The Des Moines Register this week detailed the story of Caril Ann Fugate, a 14-year-old girl whose 18-year-old boyfriend involved her in a sensationalized series of crimes in Nebraska in 1958. Despite being sentenced to life in prison, Caril became a model prisoner and her sentence was commuted. She was released after serving 18 years, worked as a medical aide, has never run afoul of the law, and is now a married retiree.
Caril Fugate in 1972.
Caril Fugate’s story of rehabilitation and redemption demonstrates children’s enormous potential for growth and change. In abolishing the death penalty for children, the United States Supreme Court observed in Roper v. Simmons that, because children are still developing, “it is less supportable to conclude that even a heinous crime committed by a juvenile is evidence of irretrievably depraved character.” The Court struck down life-without-parole sentences for children convicted of nonhomicide offenses in 2010.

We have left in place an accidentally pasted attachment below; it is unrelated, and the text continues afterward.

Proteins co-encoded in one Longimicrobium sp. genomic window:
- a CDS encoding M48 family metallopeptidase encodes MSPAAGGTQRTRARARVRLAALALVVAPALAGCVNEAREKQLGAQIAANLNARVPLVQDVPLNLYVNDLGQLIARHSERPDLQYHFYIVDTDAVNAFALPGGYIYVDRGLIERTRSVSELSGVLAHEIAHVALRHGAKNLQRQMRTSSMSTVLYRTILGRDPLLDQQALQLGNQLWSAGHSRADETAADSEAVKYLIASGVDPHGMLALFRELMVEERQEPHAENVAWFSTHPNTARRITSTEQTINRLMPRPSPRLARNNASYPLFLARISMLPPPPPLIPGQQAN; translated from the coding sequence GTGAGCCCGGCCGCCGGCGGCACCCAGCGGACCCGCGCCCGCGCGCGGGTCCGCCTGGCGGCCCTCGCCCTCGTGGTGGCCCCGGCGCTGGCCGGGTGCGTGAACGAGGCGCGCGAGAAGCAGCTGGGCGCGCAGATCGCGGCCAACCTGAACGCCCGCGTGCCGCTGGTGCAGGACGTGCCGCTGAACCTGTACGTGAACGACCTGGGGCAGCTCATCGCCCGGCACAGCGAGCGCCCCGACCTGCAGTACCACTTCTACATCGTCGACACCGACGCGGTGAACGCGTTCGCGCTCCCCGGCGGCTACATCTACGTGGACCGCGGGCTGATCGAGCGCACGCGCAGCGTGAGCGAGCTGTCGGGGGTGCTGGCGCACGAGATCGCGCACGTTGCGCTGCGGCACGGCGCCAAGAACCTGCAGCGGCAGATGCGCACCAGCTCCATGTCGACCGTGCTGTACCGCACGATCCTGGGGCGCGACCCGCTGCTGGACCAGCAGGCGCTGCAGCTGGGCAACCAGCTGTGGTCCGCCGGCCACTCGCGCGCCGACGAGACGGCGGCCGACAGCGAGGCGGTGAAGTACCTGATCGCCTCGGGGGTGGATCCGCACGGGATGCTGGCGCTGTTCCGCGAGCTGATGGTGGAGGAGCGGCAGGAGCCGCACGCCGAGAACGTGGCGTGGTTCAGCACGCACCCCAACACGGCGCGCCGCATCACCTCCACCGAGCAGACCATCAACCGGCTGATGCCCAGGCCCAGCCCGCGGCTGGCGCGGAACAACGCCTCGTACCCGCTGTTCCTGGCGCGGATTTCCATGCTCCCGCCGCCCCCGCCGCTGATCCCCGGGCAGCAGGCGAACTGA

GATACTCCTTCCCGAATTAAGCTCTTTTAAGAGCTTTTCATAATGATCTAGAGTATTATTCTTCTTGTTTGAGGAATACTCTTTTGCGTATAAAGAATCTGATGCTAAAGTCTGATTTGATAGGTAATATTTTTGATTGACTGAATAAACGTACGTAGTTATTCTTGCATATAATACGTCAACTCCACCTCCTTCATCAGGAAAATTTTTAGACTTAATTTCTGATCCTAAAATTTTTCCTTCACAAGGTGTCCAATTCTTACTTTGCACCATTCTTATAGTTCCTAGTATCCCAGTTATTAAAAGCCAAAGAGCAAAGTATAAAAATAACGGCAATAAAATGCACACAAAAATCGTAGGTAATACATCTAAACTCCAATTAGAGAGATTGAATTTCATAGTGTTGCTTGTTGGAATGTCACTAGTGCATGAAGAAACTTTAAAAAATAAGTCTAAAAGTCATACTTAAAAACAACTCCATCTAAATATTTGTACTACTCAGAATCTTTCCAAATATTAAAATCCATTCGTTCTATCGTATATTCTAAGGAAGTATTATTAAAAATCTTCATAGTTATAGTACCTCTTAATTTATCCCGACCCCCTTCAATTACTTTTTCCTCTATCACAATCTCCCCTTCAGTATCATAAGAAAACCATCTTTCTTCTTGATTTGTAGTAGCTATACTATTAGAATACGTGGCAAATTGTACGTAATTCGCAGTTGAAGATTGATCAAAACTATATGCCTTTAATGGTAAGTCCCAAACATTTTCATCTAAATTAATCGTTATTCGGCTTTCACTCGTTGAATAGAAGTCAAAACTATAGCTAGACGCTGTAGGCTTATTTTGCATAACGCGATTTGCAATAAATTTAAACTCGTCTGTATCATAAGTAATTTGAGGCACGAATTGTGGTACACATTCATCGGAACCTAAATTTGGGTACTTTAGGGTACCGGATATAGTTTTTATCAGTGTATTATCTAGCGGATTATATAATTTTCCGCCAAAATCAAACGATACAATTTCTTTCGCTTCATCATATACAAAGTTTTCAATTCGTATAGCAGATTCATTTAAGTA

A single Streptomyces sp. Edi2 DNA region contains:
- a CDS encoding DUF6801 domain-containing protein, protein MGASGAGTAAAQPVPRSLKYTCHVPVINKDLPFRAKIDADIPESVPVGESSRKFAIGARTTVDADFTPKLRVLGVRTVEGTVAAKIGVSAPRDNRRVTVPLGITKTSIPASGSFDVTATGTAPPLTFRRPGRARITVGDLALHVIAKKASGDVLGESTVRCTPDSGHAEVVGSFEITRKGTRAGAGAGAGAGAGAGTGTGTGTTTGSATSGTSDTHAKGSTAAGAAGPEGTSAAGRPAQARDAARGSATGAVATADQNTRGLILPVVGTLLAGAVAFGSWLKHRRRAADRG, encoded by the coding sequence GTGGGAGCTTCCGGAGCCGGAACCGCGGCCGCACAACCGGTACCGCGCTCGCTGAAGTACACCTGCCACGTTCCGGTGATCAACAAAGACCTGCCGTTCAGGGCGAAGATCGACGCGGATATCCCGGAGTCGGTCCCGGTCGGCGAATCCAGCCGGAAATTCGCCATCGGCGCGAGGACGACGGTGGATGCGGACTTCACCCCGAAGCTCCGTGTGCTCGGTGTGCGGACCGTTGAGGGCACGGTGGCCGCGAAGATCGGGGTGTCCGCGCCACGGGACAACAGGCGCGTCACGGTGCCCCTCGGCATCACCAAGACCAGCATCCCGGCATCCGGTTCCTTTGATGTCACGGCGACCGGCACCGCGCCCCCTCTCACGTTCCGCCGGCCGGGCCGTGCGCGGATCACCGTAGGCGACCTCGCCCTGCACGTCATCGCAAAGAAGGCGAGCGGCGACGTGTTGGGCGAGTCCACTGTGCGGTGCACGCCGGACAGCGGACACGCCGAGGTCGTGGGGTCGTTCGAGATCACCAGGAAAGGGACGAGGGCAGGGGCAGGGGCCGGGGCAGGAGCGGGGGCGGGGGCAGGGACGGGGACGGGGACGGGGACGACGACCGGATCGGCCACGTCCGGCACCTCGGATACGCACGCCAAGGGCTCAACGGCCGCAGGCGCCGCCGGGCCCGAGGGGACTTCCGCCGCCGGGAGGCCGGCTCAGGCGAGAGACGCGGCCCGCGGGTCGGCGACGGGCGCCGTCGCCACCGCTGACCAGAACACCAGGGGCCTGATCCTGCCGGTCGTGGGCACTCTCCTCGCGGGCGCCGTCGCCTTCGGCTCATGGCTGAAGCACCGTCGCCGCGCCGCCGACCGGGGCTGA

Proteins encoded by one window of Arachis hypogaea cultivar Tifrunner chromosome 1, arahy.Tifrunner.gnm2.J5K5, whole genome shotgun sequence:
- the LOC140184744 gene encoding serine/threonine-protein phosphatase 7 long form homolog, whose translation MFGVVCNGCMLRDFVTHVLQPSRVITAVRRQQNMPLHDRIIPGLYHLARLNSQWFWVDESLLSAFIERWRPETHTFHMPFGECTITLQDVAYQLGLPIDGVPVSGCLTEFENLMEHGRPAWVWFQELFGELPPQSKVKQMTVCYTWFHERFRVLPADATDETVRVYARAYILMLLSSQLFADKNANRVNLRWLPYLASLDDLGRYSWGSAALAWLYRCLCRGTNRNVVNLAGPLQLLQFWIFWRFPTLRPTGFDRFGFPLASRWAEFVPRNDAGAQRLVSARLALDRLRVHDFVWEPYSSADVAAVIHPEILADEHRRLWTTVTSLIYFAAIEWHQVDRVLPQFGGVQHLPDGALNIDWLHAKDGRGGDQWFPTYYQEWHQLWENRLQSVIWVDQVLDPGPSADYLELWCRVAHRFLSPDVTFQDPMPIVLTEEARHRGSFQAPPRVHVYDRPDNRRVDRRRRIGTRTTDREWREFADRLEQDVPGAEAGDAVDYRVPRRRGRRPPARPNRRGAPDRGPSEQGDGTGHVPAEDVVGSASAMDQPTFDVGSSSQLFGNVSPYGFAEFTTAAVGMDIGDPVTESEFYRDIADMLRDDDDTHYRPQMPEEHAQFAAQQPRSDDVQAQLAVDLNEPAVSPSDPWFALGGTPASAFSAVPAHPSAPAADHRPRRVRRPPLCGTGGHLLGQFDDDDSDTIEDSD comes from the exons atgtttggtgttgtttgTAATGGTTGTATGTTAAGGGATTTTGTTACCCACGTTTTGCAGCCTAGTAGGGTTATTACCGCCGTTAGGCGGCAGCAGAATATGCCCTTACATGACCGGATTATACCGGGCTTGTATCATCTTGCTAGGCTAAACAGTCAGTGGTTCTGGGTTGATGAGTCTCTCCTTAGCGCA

In two cases now pending before the Supreme Court, Jackson v. Hobbs and Miller v. Alabama, EJI is arguing that sentencing a child to life imprisonment without parole is unconstitutional because children are not yet developed and have a greater capacity for reform. Because children will change as they grow up, and almost all will grow out of criminal behavior, EJI argues that sentencers cannot reliably make a judgment at the outset that a young offender is never fit to reenter society.
The Supreme Court will decide Miller and Jackson within the next few weeks.